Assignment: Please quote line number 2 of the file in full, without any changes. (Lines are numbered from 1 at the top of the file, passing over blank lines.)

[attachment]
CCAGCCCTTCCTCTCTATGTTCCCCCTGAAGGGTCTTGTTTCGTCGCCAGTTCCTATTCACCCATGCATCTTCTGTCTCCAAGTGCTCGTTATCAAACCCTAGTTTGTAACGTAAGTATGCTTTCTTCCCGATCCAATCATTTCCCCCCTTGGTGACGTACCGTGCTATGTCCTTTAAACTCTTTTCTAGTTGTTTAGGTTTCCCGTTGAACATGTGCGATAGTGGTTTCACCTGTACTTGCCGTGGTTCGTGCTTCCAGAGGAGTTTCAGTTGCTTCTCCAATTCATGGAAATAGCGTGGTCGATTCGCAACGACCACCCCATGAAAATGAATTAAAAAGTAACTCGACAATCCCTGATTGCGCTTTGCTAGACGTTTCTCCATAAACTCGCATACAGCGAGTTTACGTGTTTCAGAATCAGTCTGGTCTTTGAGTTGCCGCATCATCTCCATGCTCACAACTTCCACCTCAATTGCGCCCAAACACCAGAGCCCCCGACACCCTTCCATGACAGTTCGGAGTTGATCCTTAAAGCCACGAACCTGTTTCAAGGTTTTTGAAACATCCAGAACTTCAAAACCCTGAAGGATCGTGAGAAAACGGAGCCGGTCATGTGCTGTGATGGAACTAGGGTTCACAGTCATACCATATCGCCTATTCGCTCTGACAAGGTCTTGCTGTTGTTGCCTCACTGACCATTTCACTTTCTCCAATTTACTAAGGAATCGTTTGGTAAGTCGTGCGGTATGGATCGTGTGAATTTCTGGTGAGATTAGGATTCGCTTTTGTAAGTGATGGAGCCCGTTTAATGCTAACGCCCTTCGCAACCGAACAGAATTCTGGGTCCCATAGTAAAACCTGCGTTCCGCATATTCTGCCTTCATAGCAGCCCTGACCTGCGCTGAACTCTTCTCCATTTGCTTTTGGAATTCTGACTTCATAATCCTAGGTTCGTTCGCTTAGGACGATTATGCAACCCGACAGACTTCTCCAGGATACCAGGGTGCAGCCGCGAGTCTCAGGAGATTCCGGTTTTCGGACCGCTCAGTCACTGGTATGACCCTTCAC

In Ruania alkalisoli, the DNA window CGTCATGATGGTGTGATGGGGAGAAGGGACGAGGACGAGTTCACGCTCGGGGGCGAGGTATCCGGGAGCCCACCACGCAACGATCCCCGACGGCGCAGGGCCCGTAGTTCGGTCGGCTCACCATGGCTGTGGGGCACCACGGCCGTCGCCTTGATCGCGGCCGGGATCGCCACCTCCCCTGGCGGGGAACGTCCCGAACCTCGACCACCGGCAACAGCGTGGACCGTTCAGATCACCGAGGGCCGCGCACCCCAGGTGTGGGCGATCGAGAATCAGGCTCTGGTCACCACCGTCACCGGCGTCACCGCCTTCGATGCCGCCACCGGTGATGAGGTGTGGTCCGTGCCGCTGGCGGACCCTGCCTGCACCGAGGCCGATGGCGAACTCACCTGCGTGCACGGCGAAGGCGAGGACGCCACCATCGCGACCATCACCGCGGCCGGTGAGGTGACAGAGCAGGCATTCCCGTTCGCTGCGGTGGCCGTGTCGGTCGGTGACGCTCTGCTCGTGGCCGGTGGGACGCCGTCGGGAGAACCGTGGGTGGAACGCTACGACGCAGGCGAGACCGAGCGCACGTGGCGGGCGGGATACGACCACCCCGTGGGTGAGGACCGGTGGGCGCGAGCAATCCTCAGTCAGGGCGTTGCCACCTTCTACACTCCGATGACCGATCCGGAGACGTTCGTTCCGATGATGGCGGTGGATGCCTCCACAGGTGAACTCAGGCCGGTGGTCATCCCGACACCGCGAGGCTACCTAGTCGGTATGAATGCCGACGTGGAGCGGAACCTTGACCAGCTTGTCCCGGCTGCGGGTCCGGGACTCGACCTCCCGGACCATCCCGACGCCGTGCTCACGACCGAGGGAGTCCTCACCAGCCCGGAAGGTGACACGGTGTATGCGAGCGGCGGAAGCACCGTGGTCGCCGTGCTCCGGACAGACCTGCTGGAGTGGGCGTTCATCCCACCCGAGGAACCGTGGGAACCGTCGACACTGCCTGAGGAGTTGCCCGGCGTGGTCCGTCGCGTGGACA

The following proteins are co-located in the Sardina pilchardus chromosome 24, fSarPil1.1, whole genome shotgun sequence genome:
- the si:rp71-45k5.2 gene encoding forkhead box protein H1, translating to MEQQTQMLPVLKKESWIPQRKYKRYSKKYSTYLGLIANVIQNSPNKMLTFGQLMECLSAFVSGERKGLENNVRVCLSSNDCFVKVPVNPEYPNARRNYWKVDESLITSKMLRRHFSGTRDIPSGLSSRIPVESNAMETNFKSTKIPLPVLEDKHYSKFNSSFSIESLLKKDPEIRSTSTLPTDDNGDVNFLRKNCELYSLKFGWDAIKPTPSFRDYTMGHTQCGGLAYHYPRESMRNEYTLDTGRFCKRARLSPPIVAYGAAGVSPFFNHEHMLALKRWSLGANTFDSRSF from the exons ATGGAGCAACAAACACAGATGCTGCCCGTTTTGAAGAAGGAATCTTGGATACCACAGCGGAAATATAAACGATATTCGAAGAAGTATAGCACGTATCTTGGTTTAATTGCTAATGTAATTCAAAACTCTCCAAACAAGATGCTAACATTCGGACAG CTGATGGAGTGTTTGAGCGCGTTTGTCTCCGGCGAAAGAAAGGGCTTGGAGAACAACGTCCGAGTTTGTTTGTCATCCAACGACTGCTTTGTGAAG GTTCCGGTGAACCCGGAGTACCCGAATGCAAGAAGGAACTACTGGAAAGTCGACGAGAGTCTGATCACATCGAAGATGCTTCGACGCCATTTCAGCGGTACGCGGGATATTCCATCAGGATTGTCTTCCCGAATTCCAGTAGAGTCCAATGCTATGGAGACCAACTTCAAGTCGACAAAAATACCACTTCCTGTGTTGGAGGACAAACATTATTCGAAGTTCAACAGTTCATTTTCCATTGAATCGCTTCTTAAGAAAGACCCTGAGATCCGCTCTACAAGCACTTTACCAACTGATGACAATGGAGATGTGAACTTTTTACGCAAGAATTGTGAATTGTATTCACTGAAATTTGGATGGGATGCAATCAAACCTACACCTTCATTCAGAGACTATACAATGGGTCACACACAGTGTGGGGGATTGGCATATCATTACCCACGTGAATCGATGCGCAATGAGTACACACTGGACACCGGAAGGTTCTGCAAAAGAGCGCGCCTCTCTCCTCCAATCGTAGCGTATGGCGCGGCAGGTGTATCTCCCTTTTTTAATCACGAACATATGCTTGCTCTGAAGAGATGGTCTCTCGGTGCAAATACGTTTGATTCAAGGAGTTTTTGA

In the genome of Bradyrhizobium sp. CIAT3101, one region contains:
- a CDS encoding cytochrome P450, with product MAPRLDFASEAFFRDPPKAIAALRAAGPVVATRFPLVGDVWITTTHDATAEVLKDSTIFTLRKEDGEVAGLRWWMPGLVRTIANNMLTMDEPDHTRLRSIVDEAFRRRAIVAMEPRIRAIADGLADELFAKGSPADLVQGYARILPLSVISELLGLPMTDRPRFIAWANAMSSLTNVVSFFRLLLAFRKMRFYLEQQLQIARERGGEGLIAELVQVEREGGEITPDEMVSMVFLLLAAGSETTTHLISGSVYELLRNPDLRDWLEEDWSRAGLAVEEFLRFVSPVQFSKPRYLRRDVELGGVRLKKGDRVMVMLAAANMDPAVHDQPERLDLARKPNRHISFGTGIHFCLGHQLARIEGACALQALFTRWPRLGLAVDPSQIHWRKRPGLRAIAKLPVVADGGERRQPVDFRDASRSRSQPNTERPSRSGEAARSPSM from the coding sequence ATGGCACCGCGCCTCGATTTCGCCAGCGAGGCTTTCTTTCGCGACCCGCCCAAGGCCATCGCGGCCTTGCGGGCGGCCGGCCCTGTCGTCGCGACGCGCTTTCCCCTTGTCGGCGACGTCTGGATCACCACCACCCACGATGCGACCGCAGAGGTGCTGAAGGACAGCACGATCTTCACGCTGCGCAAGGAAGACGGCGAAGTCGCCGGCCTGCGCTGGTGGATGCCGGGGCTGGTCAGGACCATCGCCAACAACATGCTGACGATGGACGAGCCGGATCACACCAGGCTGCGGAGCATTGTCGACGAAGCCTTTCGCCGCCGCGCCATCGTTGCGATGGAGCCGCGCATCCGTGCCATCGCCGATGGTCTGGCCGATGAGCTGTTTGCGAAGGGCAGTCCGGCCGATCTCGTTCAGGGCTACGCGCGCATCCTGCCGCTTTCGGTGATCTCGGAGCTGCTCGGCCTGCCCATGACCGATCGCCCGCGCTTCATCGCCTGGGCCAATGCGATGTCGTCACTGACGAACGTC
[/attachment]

In Ruania alkalisoli, the DNA window CGTCATGATGGTGTGATGGGGAGAAGGGACGAGGACGAGTTCACGCTCGGGGGCGAGGTATCCGGGAGCCCACCACGCAACGATCCCCGACGGCGCAGGGCCCGTAGTTCGGTCGGCTCACCATGGCTGTGGGGCACCACGGCCGTCGCCTTGATCGCGGCCGGGATCGCCACCTCCCCTGGCGGGGAACGTCCCGAACCTCGACCACCGGCAACAGCGTGGACCGTTCAGATCACCGAGGGCCGCGCACCCCAGGTGTGGGCGATCGAGAATCAGGCTCTGGTCACCACCGTCACCGGCGTCACCGCCTTCGATGCCGCCACCGGTGATGAGGTGTGGTCCGTGCCGCTGGCGGACCCTGCCTGCACCGAGGCCGATGGCGAACTCACCTGCGTGCACGGCGAAGGCGAGGACGCCACCATCGCGACCATCACCGCGGCCGGTGAGGTGACAGAGCAGGCATTCCCGTTCGCTGCGGTGGCCGTGTCGGTCGGTGACGCTCTGCTCGTGGCCGGTGGGACGCCGTCGGGAGAACCGTGGGTGGAACGCTACGACGCAGGCGAGACCGAGCGCACGTGGCGGGCGGGATACGACCACCCCGTGGGTGAGGACCGGTGGGCGCGAGCAATCCTCAGTCAGGGCGTTGCCACCTTCTACACTCCGATGACCGATCCGGAGACGTTCGTTCCGATGATGGCGGTGGATGCCTCCACAGGTGAACTCAGGCCGGTGGTCATCCCGACACCGCGAGGCTACCTAGTCGGTATGAATGCCGACGTGGAGCGGAACCTTGACCAGCTTGTCCCGGCTGCGGGTCCGGGACTCGACCTCCCGGACCATCCCGACGCCGTGCTCACGACCGAGGGAGTCCTCACCAGCCCGGAAGGTGACACGGTGTATGCGAGCGGCGGAAGCACCGTGGTCGCCGTGCTCCGGACAGACCTGCTGGAGTGGGCGTTCATCCCACCCGAGGAACCGTGGGAACCGTCGACACTGCCTGAGGAGTTGCCCGGCGTGGTCCGTCGCGTGGACA